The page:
The NFL and its players just struck a new labor deal that seems to benefit both sides. The wish list for the players did not include getting guaranteed salaries, but the majority of the NFL Players Association (NFLPA) members felt good enough about the new deal to move forward and cement an agreement with the league.
“NFL players have voted to approve ratification of a new collective bargaining agreement by a vote tally of 1,019 to 959,” the NFLPA said in a released statement. “This result comes after a long and democratic process in accordance with our constitution. An independent auditor received submitted ballots through a secure electronic platform, then verified, tallied and certified the results.”
The new collective bargaining agreement runs through 2030, according to ESPN.com.
”We are pleased that the players have voted to ratify the proposed new CBA, which will provide substantial benefits to all current and retired players, increase jobs, ensure continued progress on player safety, and give our fans more and better football,” said NFL Commissioner Roger Goodell, who issued a statement about the deal’s ratification on March 15. “We appreciate the tireless efforts of the members of the Management Council Executive Committee and the NFLPA leadership, both of whom devoted nearly a year to detailed, good faith negotiations to reach this comprehensive, transformative agreement.”
With the coronavirus hanging around and disrupting the sports world, does anyone care about the NFL’s current labor deal with its high-salaried employees? Some people do. For the dedicated pro football fan, there are a couple of items that should be noted about the new deal that was struck between the league and the National Football Players Association (NFLPA).
First of all, a 17-week NFL is going to happen. Period. That reality is probably going to take place as early as 2021, but it may not get off the ground until 2022, according to ESPN.com, citing an NFLPA document. Looking at this deal from the player’s perspective, they get more money. A lot of it.
Show Me the Money
According to documents shared to ESPN.com courtesy of the NFLPA, players will share of the money pie from any type of legal gambling connected to and with any NFL stadium. That revenue stream players sought and will get includes gambling on other sports beside the NFL.
That’s not all, folks. With the new Sofi Stadium in Inglewood, California, scheduled to break bread this season for the Los Angeles Rams and Los Angeles Chargers, many people are expecting to reap the financial benefits.
You can count on the NFL players cashing in as well. NFL players are expected to take in as much as 70 percent of all income from the stadium that goes over projections that are expected. The biggest financial pot for the players will come from the general fund. Players currently take home 47 percent of all revenue connected to the NFL.
The deal will allow that number to push upwards to nearly 49 percent (48.8 percent) when a “media kicker” clause kicks in. This is based on the league’s projected TV deals, ESPN.com reported.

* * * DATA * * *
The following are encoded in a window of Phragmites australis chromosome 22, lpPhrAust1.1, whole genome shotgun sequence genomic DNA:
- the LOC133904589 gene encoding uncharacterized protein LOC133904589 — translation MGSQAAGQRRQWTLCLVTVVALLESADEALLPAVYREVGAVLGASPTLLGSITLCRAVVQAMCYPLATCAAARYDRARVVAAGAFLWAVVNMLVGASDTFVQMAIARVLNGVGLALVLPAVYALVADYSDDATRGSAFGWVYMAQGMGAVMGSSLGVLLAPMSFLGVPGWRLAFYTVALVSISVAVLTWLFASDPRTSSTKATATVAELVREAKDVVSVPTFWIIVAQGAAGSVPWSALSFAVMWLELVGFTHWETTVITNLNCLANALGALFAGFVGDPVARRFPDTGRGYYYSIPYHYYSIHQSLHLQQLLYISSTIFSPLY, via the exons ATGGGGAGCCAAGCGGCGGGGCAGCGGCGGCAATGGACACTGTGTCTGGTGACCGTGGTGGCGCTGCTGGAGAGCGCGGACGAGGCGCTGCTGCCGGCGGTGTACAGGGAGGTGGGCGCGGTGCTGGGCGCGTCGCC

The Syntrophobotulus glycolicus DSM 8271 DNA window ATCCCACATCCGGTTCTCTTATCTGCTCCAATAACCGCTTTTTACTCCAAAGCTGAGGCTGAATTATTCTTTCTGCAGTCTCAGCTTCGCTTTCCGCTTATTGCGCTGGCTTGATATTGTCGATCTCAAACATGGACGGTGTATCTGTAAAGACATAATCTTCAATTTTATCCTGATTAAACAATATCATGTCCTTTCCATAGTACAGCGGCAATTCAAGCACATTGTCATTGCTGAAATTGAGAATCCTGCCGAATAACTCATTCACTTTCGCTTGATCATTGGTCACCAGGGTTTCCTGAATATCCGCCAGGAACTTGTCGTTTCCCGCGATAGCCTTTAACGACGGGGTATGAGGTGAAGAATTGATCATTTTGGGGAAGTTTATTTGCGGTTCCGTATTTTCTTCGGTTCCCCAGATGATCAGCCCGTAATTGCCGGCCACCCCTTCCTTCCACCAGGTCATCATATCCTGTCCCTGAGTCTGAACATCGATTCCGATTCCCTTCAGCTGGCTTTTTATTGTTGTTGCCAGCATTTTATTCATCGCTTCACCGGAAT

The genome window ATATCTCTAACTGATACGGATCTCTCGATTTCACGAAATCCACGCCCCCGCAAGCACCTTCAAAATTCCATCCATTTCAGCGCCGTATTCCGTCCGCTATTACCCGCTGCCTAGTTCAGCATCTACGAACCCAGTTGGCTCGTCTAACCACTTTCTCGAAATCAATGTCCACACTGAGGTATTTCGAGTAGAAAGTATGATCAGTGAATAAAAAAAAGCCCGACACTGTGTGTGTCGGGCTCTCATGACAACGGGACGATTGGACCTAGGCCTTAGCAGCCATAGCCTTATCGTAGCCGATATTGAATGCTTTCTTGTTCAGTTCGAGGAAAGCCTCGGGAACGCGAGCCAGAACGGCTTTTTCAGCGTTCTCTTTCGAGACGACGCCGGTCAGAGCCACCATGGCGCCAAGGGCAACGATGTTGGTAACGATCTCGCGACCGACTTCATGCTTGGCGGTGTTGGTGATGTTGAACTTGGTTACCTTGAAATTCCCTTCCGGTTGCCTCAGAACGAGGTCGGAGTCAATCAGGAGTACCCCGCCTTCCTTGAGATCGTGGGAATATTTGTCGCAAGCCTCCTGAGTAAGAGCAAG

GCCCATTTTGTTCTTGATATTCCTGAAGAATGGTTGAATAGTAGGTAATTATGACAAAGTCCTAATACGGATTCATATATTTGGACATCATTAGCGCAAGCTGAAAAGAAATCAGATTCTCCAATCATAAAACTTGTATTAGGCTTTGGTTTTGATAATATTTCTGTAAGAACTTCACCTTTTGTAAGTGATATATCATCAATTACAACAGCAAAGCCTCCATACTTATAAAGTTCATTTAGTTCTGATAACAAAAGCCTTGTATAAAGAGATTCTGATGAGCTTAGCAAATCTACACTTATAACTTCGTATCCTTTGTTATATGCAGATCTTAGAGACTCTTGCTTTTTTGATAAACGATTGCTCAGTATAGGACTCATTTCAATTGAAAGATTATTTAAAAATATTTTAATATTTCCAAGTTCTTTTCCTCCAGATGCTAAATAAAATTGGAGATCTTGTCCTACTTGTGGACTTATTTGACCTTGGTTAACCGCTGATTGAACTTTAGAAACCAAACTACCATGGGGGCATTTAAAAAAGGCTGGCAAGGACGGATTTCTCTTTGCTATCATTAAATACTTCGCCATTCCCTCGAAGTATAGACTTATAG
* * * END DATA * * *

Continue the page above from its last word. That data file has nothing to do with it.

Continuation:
Besides getting paid more, players will now have an opportunity to see their cash flow come in regularly. Instead of being paid for just four months (when the season in is play), the new CBA will allow players to be compensated over an eight-month period once the expanded season takes place.
For players who can’t make the cut to be placed on an active NFL roster, securing a spot on a team’s practice squad, especially during a 17-game season, could be beneficial monetarily. The current practice player beginning salary is placed at $8,000. The new CBA would push those numbers to $11,500 by the time the 2022 season rolls around.
Player Discipline and a Much Longer Season
There are numerous topics and issues that the current NFLPA were successful at negotiating with the league, including getting suspensions of players who test positive for using marijuana tossed and forcing the NFL to hold testing for the drug only for a couple of weeks (first two weeks of training camp).
Players also don’t have to worry about Goodell acting as jury, judge and the final implementation-maker of player discipline. An appointed arbitrator will be appointed to handle those responsibilities. But everything has a price. For the revenue cut that the players looked for there were a couple of caveats put in place by the league to even things out.
First, NFL players will be on the outside looking in when it comes to securing guaranteed contracts for all of its players. That’s not going to happen under the newly struck deal between the league and the NFLPA. The second item is that fans will see an expansion in the NFL playoff format.
Instead of six teams entering the Super Bowl sweepstakes at the end of the regular season, there will now be seven clubs participating. In lay man’s terms, what this means is that there will be three wild-card teams and more games played on the opening weekend of the playoffs.
A Divided House and the Democratic Process
While there are a lot of good that seemed to come out of the CBA to benefit its members, the NFLPA vote demonstrated a divided union. Those saying yes to the CBA outvoted their peers by 60 total votes. That’s a little too close for comfort. That means the player’s association has a divided house in what issues needs to be addressed and what would be best to serve the needs of its members.
“We understand and know that players have been split on this deal, including members of our EC, ” according to a statement put out by the NFLPA. “Going forward, it is our duty to lead. However, we may feel, as individuals, to bring our men together and to continue to represent the interests of our entire membership.”